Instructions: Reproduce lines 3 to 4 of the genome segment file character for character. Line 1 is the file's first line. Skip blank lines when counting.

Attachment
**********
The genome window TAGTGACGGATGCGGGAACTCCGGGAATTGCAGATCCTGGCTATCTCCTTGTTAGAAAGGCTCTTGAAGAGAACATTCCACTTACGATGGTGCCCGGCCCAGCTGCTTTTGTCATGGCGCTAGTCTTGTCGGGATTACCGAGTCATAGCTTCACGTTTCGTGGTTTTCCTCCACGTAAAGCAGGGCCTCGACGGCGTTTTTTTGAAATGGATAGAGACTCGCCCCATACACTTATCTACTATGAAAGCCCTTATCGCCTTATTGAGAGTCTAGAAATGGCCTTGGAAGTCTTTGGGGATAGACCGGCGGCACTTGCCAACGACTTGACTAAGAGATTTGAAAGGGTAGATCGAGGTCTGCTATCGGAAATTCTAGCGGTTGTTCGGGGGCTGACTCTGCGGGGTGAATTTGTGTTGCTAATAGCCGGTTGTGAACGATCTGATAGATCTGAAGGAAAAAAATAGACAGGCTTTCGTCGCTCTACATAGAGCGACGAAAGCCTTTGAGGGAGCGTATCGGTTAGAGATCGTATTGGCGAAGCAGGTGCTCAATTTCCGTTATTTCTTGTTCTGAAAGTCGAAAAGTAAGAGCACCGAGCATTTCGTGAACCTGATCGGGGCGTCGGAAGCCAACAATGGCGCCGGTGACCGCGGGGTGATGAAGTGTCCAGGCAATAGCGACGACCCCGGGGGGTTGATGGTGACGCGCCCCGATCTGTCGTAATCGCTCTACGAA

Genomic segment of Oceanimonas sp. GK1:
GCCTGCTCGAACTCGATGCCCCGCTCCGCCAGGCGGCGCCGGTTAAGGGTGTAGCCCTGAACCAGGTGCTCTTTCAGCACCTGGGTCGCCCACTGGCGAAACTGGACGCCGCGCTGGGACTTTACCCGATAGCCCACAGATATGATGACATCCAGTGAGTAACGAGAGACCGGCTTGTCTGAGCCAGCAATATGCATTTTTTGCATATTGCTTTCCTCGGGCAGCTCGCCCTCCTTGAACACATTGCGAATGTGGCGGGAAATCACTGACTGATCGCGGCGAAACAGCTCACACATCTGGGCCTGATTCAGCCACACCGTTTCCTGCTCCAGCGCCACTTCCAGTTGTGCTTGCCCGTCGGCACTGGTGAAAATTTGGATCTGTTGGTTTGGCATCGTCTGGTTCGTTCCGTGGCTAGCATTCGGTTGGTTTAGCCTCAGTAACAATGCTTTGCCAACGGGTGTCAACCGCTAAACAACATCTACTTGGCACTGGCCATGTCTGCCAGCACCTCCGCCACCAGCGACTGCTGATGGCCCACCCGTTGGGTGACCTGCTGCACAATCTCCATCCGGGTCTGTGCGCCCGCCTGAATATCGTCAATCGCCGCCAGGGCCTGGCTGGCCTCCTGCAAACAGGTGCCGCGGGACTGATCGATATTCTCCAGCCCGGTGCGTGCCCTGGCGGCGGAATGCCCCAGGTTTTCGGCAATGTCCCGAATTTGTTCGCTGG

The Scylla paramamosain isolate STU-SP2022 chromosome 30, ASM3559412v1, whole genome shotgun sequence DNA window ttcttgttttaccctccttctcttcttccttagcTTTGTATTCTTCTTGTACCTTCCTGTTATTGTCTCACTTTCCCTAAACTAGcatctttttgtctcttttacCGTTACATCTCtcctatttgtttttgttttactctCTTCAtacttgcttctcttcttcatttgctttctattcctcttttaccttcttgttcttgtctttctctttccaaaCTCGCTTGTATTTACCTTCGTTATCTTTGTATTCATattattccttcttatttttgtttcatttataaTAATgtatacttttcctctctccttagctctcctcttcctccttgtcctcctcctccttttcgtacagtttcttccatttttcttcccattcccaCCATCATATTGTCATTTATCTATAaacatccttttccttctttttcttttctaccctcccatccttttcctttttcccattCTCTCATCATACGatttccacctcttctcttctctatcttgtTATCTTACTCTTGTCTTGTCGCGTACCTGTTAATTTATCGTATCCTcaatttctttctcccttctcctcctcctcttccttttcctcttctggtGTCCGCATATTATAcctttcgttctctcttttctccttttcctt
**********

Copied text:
GCCTGCTCGAACTCGATGCCCCGCTCCGCCAGGCGGCGCCGGTTAAGGGTGTAGCCCTGAACCAGGTGCTCTTTCAGCACCTGGGTCGCCCACTGGCGAAACTGGACGCCGCGCTGGGACTTTACCCGATAGCCCACAGATATGATGACATCCAGTGAGTAACGAGAGACCGGCTTGTCTGAGCCAGCAATATGCATTTTTTGCATATTGCTTTCCTCGGGCAGCTCGCCCTCCTTGAACACATTGCGAATGTGGCGGGAAATCACTGACTGATCGCGGCGAAACAGCTCACACATCTGGGCCTGATTCAGCCACACCGTTTCCTGCTCCAGCGCCACTTCCAGTTGTGCTTGCCCGTCGGCACTGGTGAAAATTTGGATCTGTTGGTTTGGCATCGTCTGGTTCGTTCCGTGGCTAGCATTCGGTTGGTTTAGCCTCAGTAACAATGCTTTGCCAACGGGTGTCAACCGCTAAACAACATCTACTTGGCACTGGCCATGTCTGCCAGCACCTCCGCCACCAGCGACTGCTGATGGCCCACCCGTTGGGTGACCTGCTGCACAATCTCCATCCGGGTCTGTGCGCCCGCCTGAATATCGTCAATCGCCGCCAGGGCCTGGCTGGCCTCCTGCAAACAGGTGCCGCGGGACTGATCGATATTCTCCAGCCCGGTGCGTGCCCTGGCGGCGGAATGCCCCAGGTTTTCGGCAATGTCCCGAATTTGTTCGCTGG

The Scylla paramamosain isolate STU-SP2022 chromosome 30, ASM3559412v1, whole genome shotgun sequence DNA window ttcttgttttaccctccttctcttcttccttagcTTTGTATTCTTCTTGTACCTTCCTGTTATTGTCTCACTTTCCCTAAACTAGcatctttttgtctcttttacCGTTACATCTCtcctatttgtttttgttttactctCTTCAtacttgcttctcttcttcatttgctttctattcctcttttaccttcttgttcttgtctttctctttccaaaCTCGCTTGTATTTACCTTCGTTATCTTTGTATTCATattattccttcttatttttgtttcatttataaTAATgtatacttttcctctctccttagctctcctcttcctccttgtcctcctcctccttttcgtacagtttcttccatttttcttcccattcccaCCATCATATTGTCATTTATCTATAaacatccttttccttctttttcttttctaccctcccatccttttcctttttcccattCTCTCATCATACGatttccacctcttctcttctctatcttgtTATCTTACTCTTGTCTTGTCGCGTACCTGTTAATTTATCGTATCCTcaatttctttctcccttctcctcctcctcttccttttcctcttctggtGTCCGCATATTATAcctttcgttctctcttttctccttttcctt